Simcha Fisher, author of The Sinner’s Guide to Natural Family Planning writes for several publications and blogs daily at Aleteia. She lives in New Hampshire with her husband and ten children. Without supernatural aid, she would hardly be a human being.
Here's a neat tidbit about that very familiar Advent hymn, "O Come, O Come, Emmanuel": the words are based on the O antiphons, which have been sung since the very early days of the Church. According to CatholicEducation.org, each of the antiphons is one of the titles of Christ:
O Sapientia (O Wisdom),
O Adonai (O Lord),
O Radix Jesse (O Root of Jesse),
O Clavis David (O Key of David),
O Oriens (O Rising Sun),
O Rex Gentium (O King of the Nations),
and O Emmanuel.
Here's the neat part: look at the first letter of each title. From first to last, it reads SARCORE. Now read the letters backwards, and you get EROCRAS. So what? ERO CRAS is Latin for "I am coming," and you have to read it backwards because the source is at the end of the season. It's a message spoken by someone waiting at the end of Advent -- and that someone is, of course, Christ Himself. I am coming!
Love, love, love getting a promise, a reassurance -- and a warning! -- from the Savior before He is even born. It reminds me of the deliciously baffling idea that Mary's Immaculate conception came about because she was already saved by the Savior before He was born, before she consented to his conception, before she was even born herself. Theological mind-benders like this are a nice reminder, in case you needed it, that Christmas isn't a Precious Moments bedtime story that's only for kids and sentimental folk. Christmas, and Advent, is just as much for adults as it is for kids.
Still, many people who are childless or single feel left out of what seems like the essential observances of the season. But all the fuss and bustle of Christmas with kids can actually distract us from the main purpose of Advent, which is to prepare for the coming of the Lord. Here are some ways that adults can participate meaningfully in the preparation for Christmas:
Use candlelight. Even if you don't have an advent wreath at your house, light a candle at dinner or in the evening, and let it restore you to some sense of peace and quiet.
Switch gears on music. If it's on the radio at this time of year, it either stinks on ice, or it's been played so many times by Dec. 1 that you'd rather listen to hogs being slaughtered than hear it one more time. Queue up some chant, instead. It's prayer, not entertainment, and listening to it pleases your ears and reorients your soul. Grooveshark's "advent music" channel is pretty good
Get thee to a confessional. If you do nothing else in Advent, do this. There is no better way to prepare for the coming of the Lord than to clean house, spiritually. Here is a basic primer on how to make a good confession ; and here is thorough examination of conscience that helps us do a "deep cleaning" when we take stock of how we spend our days.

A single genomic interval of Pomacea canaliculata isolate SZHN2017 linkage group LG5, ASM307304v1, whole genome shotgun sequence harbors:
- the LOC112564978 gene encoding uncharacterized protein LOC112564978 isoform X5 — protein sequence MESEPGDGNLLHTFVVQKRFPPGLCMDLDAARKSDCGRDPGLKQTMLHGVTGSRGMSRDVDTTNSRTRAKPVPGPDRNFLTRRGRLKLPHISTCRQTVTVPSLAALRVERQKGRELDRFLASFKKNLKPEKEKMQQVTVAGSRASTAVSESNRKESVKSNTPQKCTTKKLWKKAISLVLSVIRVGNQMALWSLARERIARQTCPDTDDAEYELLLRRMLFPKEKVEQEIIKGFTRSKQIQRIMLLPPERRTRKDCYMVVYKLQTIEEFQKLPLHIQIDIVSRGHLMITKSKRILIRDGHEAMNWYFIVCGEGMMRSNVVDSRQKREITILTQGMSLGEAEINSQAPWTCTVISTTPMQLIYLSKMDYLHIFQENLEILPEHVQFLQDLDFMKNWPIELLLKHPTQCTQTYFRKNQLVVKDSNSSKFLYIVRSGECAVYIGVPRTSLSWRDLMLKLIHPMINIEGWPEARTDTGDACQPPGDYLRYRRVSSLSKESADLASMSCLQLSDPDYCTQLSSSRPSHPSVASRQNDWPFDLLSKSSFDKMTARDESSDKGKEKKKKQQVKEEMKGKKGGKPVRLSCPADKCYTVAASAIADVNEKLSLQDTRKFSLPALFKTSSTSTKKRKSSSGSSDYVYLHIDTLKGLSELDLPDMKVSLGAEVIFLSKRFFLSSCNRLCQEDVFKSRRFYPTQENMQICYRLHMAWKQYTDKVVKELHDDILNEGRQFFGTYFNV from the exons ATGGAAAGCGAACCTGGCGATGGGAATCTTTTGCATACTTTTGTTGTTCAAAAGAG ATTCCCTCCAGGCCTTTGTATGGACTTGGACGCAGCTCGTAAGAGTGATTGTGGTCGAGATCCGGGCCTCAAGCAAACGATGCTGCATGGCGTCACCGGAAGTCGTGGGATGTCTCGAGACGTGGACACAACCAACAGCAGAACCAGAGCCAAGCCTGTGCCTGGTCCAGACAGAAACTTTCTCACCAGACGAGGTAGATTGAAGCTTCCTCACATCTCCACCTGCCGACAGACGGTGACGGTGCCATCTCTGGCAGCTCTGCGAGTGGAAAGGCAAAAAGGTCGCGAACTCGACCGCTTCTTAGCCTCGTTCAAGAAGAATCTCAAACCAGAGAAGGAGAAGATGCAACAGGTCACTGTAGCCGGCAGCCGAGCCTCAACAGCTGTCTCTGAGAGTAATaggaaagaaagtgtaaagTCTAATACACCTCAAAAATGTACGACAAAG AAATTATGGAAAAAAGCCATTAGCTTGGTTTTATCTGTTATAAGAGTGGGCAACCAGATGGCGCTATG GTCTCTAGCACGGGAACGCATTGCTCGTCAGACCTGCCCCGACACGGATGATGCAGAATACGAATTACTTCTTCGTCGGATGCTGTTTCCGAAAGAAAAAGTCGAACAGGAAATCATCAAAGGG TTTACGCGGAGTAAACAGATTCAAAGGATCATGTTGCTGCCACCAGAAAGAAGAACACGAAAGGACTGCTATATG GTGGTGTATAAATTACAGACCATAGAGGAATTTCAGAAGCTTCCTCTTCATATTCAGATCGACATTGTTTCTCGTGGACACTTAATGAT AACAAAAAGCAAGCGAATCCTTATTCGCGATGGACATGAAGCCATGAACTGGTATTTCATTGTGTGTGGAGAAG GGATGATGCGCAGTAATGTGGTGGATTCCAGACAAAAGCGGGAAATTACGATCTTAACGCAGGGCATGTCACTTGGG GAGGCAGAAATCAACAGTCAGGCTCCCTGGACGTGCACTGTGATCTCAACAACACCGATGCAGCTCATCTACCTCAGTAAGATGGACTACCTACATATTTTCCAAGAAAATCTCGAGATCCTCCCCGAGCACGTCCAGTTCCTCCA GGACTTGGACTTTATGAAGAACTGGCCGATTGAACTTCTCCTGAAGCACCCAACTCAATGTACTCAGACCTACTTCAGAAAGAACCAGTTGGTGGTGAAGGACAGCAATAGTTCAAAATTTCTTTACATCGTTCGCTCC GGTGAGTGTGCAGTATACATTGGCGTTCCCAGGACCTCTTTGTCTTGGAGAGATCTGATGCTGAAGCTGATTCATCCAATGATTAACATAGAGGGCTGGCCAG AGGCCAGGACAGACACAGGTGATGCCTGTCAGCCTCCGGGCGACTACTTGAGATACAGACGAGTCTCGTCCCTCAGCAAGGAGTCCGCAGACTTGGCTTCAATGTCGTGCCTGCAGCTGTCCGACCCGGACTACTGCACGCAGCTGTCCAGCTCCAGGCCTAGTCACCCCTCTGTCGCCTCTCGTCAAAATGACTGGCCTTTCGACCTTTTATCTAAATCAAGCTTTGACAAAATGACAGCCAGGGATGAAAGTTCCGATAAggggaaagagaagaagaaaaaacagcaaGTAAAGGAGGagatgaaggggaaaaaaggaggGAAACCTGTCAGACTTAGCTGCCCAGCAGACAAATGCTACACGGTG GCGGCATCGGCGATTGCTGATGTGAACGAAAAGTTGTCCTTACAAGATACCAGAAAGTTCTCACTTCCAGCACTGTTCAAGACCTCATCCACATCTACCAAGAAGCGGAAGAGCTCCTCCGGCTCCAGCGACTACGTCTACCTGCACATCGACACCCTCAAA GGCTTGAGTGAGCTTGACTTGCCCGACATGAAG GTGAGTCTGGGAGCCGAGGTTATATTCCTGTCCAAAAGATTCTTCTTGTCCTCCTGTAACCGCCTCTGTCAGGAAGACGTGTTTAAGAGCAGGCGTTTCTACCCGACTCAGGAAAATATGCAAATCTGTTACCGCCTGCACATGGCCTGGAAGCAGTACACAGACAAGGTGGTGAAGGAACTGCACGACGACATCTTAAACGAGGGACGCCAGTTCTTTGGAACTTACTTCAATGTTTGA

Finally get around to that spiritual reading you've been meaning to do. Try turning off your computer or TV half an hour earlier than usual, and spending that time on spiritual reading. I finally bought Francis de Sales' Introduction to the Devout Life, and I'm starting it tonight! Other reading recommendations I've gotten: Interior Freedom by Jacques Philippe; Wood of the Cradle, Wood of the Cross by Caryll Houselander; Self-esteem without Selfishness by Michel Esparza; Redeemer in the Womb by Fr. John Saward; To Know Christ Jesus by Frank Sheed; and What It Means To Be A Christian, which is three Advent homilies by Joseph Ratzinger.
Of course, you can also spend the rest of Advent slowly reading and digesting the Pope's apostolic exhortation, Evangelii Gaudiam.
Form a new prayer habit. You could use the rest of Advent as a time to learn to follow all or part of the Breviary. Daria Sockey of Coffee and Canticles recommends iBreviary, DivineOffice.org, or Universalis.
Be alert to nesting impulses. When a woman is almost ready to give birth, she is often seized with an irrepressible compulsion to clean and prepare -- in obvious ways, such as stocking up on diapers and baby clothes, and in ways that have no apparent connection to the impending birth, such as alphabetizing the pantry or polishing lightbulbs. Pregnant women are on a constant alert to prepare in any way that they can. We can all do the same: make a conscious effort to be open and ready to do what God wants us to do to prepare for the birth of His Son. Be alert! Keep your eyes, ears, and heart open, and you will find ways to prepare.